FILM new releases
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Police, camera, inaction: James Stewart focuses on the Rear Window
(PG) 112 mins e k at: t
Alfrerl Hrtr hr ()(l was never one to pass up an opportunity to twist the knife
Both (lllfflf‘l‘r((‘ and, you have to wonder, stars are royally put through the grinder rrr this story of voyeurism, fashion, drsrnernhermerit and dog- poisoning
Based on the Cornell Woolrrch tale, Rear Window sees fashion snapper L.B Jeffrres (James Stewart) immobilised in hrs apartment, w'nrlrng away the days spying on neighbours and being waited on hand and foot by fashion model lrsa rGrare Kelly) Underneath Jeffrres' cast are a pair of cold feet pointing in rontr‘ast to Lisa's smouldering adoration, and so he seeks refuge iii the problems vrewed across hrs bat kyarrl Of which there are many.
For a director who vrewed hrs cast as
mere furniture, Hitch gets some good efforts here: James Stewart is at hrs smoothest with a performance even srlkrer than hrs pyjamas, while Grace Kelly's luxuriant beauty was never more promrnent or fetishrstrc under Hitchcock’s gaze, Thelma Ritter provrdes the comic turn as Jeffries’ world-weary nurse and Raymond Burr’s bulky menace as posSrble murderer Lars Thorwald is wonderfully ironic considering that he made a further name for himself later, as lronside, the wheelcharr-bound lawyer.
Time may have shown Rear Window to be one of Hitchcock’s more rocular murder stories, and the endrng’s production values will have audiences rolling among the popcorn. But the underlying perversity is there if you want rt. (Brian Donaldson)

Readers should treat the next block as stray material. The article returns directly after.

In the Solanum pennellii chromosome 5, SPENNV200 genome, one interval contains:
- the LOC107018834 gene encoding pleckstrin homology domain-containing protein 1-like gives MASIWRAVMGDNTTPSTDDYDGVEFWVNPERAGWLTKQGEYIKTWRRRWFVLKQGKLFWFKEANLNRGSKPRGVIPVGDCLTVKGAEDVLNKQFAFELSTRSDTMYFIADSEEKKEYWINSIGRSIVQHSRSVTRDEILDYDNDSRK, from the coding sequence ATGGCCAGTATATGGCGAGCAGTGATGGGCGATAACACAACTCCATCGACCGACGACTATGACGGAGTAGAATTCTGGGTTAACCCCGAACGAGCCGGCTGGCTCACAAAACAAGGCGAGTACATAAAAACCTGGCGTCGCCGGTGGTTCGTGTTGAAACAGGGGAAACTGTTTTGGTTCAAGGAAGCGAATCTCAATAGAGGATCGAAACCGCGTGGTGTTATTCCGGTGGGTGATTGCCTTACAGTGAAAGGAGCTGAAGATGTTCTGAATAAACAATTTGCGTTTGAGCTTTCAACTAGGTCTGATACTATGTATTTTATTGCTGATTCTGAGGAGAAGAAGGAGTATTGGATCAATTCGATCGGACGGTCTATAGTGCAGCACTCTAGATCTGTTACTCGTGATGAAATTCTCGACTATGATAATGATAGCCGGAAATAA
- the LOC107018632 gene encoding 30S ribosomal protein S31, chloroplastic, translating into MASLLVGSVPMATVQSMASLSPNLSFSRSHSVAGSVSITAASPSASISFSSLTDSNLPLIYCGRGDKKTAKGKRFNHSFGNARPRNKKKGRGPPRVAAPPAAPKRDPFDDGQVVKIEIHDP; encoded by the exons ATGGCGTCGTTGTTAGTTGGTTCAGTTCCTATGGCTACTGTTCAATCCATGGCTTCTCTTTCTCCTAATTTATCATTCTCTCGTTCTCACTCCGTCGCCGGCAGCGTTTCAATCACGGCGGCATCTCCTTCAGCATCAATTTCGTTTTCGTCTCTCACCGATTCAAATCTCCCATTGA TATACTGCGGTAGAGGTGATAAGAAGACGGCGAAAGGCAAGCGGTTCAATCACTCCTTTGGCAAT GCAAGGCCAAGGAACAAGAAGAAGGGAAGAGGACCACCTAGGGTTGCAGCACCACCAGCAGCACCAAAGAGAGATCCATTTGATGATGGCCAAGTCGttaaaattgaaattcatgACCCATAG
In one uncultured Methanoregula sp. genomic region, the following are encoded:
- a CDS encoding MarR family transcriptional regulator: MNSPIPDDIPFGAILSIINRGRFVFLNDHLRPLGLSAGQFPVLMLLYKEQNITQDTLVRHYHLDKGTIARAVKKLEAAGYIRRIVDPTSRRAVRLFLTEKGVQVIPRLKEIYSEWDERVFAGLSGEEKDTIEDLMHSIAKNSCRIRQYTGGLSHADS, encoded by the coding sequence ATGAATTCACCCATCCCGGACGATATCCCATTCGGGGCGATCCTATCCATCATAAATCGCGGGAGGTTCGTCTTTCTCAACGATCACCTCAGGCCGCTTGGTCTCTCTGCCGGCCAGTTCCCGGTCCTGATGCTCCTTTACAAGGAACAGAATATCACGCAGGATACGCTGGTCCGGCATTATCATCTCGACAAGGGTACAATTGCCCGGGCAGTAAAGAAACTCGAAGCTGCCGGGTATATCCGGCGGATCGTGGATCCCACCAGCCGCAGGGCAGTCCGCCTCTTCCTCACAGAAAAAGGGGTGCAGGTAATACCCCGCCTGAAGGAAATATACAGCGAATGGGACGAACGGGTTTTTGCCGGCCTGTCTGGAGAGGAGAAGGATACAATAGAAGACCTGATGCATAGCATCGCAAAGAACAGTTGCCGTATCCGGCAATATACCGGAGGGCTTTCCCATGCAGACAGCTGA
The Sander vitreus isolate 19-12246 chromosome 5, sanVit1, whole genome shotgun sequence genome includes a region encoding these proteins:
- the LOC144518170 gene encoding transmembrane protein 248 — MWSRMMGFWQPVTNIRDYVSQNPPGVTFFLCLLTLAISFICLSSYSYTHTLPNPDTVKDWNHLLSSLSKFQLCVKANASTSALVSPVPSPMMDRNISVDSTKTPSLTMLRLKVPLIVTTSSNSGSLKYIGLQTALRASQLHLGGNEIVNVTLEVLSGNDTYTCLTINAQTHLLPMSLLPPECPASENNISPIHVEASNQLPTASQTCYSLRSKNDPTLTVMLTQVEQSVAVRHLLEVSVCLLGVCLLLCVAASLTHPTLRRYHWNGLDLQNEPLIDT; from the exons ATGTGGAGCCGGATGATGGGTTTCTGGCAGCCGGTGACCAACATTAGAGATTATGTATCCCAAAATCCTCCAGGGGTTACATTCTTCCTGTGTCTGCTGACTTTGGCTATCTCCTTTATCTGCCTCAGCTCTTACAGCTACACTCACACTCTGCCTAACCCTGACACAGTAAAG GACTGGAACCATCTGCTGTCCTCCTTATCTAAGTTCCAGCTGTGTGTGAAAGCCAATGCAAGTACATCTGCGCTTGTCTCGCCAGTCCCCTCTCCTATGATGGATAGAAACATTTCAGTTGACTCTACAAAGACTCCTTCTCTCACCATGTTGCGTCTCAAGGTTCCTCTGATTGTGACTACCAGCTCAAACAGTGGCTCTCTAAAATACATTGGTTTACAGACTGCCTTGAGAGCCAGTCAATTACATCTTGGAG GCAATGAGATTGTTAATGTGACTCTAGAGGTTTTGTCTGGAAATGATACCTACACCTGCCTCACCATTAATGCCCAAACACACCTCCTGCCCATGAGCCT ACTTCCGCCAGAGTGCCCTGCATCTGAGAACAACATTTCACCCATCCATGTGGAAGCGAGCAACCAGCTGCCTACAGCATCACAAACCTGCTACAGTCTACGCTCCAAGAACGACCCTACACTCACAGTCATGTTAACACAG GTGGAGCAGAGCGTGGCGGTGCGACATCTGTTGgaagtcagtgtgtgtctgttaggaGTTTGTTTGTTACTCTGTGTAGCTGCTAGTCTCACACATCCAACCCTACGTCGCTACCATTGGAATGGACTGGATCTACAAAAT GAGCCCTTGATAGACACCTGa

I Edinburgh: Fi/mhouse from Fri 4 Feb,‘ Glasgow: GFT from Fri 78 Feb.
Teenage kicks: Kevin Spacey and Annette Bening in American Beauty
(18) 121 mins * it it 1k 1k
They don't make them |rke they used to, do they? Actually, they do, occasionally American Beauty rs that rare Hollywood cornmodrty: a mature, intelligent, wholly orrgrnal film. Appropriately, rt’s being trpped for multiple Oscar vrctorres.
Lester Burnham (Kevrn Spacey) lrves in an rdyllrc American suburb, but all rs not well in Burnharnvrlle: Lester hates hrs jOb, suffers a loveless marriage (to Annette Benrng) and hrs teenage daughter (Thor'a Birch) has no respect for him, But a close encounter wrth hrs daughter’s gorgeous school friend (Mena Suvarr) rs the catalyst for brg trme self-improvement: Lester quits his rob, begins speaking hrs mrnd and starts working out. He even digs out
20 THE “81' 3—17 Feb 2000
his old rock albums and scores marijuana from the kid next door. And these teenage krcks return to Lester what’s been missrng from his life for years: pleasure and happiness.
Spacey gives the performance of his career, recalling Jack Lemmon at his peak. But this is no one man show; the supporting storylines and characters are fully developed wrth appropriately spot-on performances. Alan Ball’s superb script rs caustic, touching and hilarious in all the rrght places. And making his film debut, Brrtish theatre director Sam Mendes pulls the film’s many layers together with extraordinary precrsion. Think of your very favourite classrc American films and then bracket American Beauty with them. (Miles Fielder)
I Selected release from Fri 4 Feb.
, A Room For Romeo 4
The End Of The Affair (18) 101 mins ****
'This rs a diary of hate,’ explains the narrator Bendrix (Ralph Fiennes), as he attempts to piece together the memories of his war-time affair wrth Sarah (Julianne Moore), the wife of high-ranking crvrl servant Henry (Stephen Rea). Bendrix and Sarah met at a party and embarked on a series of passionate liaisons, only for her to Enduring love: Julianne Moore and terminate their relationshlp m Ralph FiennesinThe End OfTheAffair mysterious Circumstances after a bombing raid durrng the Blitz